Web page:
AMD has added five new processors to its Phenom II desktop line-up, including the first triple-core versions to be produced with a 45nm process. The new chips broaden out its desktop platform to address a broader range of price points, the company said.
Available immediately, AMD's new chips consist of three quad-core and two triple-core processors. The quad-cores are the Phenom II X4 910 and 810, both clocked at 2.6GHz, and the 805, clocked at 2.5GHz. The triple-core parts are the Phenom II X3 720 and 710, clocked at 2.8GHz and 2.6GHz respectively.
Kevin Lensing, product manager for desktop platforms at AMD, explained that the new products build on the momentum of the Dragon desktop platform announced in January, which introduced the first 45nm Phenom II processors.
"These chips fill out the line-up of available Dragon CPUs, and offer a greater breadth of solutions out to more price points," he said.
The two new 800 series chips feature a smaller total cache memory size (6MB versus 8MB) than the 900 series Phenom II chips that debuted as part of Dragon, but come in at a lower price point.
AMD claimed that its chips offer better performance for the price than comparable Intel parts, showing results that give the Phenom II X4 810, which costs $175 (£120), a six to nine per cent performance lead over the Core 2 Quad 8200, which costs $170 (£116), under the SysMark 2007 and PCMark Vantage benchmarks.
Meanwhile, the triple-core Phenoms offer better performance than dual-core Intel chips while shipping at a lower price, according to AMD. The Phenom II X3 720 costs $145 (£99) against the Core 2 Duo E8400 at $165 (£113), but with performance between 13 and 35 per cent higher, the company said.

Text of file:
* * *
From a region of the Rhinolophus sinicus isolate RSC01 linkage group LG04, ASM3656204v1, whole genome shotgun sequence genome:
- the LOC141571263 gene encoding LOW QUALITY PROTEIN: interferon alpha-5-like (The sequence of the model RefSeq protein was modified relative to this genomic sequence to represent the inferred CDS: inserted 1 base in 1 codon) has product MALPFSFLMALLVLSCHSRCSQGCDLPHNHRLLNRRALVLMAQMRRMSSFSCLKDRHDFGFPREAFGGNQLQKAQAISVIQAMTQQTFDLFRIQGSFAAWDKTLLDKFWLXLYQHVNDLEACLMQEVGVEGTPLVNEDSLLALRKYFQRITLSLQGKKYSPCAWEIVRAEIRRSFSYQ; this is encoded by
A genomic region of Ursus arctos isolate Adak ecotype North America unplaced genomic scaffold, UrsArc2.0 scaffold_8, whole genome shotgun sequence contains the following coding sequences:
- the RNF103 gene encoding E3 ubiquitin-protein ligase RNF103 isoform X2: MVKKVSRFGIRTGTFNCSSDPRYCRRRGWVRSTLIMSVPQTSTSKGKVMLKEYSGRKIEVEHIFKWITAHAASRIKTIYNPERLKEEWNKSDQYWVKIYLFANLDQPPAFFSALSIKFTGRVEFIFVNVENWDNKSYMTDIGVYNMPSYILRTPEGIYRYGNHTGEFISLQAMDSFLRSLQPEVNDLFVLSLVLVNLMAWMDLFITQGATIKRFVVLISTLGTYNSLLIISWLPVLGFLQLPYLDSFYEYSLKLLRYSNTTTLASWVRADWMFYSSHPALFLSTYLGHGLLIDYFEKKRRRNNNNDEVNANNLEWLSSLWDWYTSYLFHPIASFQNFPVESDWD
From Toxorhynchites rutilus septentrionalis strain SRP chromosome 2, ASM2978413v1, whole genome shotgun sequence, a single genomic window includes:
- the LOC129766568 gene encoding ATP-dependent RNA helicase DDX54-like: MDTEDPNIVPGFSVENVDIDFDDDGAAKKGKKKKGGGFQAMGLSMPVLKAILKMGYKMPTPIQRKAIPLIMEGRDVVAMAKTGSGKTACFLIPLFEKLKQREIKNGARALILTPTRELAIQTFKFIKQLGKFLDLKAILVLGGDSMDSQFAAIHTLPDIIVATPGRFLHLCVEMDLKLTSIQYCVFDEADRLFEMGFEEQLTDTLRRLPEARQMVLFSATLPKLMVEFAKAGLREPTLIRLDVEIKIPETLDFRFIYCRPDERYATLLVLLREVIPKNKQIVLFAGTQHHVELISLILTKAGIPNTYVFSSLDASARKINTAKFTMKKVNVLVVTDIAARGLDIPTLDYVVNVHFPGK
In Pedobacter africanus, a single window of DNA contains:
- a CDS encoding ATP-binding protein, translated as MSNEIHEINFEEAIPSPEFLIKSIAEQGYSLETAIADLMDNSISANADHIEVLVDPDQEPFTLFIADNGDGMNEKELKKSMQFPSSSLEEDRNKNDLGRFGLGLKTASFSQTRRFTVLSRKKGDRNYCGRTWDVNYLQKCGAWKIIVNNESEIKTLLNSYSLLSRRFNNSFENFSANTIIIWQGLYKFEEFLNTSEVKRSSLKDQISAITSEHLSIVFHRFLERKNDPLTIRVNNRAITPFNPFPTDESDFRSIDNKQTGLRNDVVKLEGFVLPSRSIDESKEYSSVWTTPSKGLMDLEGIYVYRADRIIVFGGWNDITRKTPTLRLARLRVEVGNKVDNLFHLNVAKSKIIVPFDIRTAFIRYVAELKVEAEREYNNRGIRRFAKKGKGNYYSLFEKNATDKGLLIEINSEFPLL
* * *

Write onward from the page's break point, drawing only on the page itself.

"In multimedia applications, we find performance scales well with the additional core for tasks such as rendering and transcoding," said Lensing.
The Phenom II X3 720 is also a so-called 'Black Edition' processor that can be overclocked using AMD Overdrive software.
While the new processors are the first to support AMD's AM3 socket infrastructure, they are fully compatible with current AM2+ motherboards, enabling buyers to upgrade at a later date.
"The good news is that, as the price of DDR3 comes down, we are fully enabled to deliver that transition at a pace that suits our customers," Lensing said.
The AM3 platform is widely expected to launch sometime during the first quarter of 2009, but Lensing declined to specify a date, stating only that "we are ready to launch AM3 products at any time".
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